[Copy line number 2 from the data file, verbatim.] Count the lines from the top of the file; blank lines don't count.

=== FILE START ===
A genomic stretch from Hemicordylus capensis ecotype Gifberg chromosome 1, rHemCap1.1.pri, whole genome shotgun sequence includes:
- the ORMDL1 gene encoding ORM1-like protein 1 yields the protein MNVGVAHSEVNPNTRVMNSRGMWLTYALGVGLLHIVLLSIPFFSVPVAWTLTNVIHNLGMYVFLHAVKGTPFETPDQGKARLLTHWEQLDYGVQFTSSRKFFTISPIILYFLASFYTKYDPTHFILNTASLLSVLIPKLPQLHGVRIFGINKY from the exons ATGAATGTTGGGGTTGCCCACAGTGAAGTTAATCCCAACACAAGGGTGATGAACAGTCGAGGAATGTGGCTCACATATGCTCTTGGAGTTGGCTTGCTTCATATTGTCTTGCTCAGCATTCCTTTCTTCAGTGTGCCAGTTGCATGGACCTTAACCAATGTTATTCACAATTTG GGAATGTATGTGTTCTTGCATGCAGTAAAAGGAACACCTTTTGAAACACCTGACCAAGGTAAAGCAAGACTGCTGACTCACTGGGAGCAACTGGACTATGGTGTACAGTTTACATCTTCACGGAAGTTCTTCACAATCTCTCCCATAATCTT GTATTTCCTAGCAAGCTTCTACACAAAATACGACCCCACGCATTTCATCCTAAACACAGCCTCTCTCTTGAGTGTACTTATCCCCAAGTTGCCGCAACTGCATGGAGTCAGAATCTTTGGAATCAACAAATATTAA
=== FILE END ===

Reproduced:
- the ORMDL1 gene encoding ORM1-like protein 1 yields the protein MNVGVAHSEVNPNTRVMNSRGMWLTYALGVGLLHIVLLSIPFFSVPVAWTLTNVIHNLGMYVFLHAVKGTPFETPDQGKARLLTHWEQLDYGVQFTSSRKFFTISPIILYFLASFYTKYDPTHFILNTASLLSVLIPKLPQLHGVRIFGINKY from the exons ATGAATGTTGGGGTTGCCCACAGTGAAGTTAATCCCAACACAAGGGTGATGAACAGTCGAGGAATGTGGCTCACATATGCTCTTGGAGTTGGCTTGCTTCATATTGTCTTGCTCAGCATTCCTTTCTTCAGTGTGCCAGTTGCATGGACCTTAACCAATGTTATTCACAATTTG GGAATGTATGTGTTCTTGCATGCAGTAAAAGGAACACCTTTTGAAACACCTGACCAAGGTAAAGCAAGACTGCTGACTCACTGGGAGCAACTGGACTATGGTGTACAGTTTACATCTTCACGGAAGTTCTTCACAATCTCTCCCATAATCTT GTATTTCCTAGCAAGCTTCTACACAAAATACGACCCCACGCATTTCATCCTAAACACAGCCTCTCTCTTGAGTGTACTTATCCCCAAGTTGCCGCAACTGCATGGAGTCAGAATCTTTGGAATCAACAAATATTAA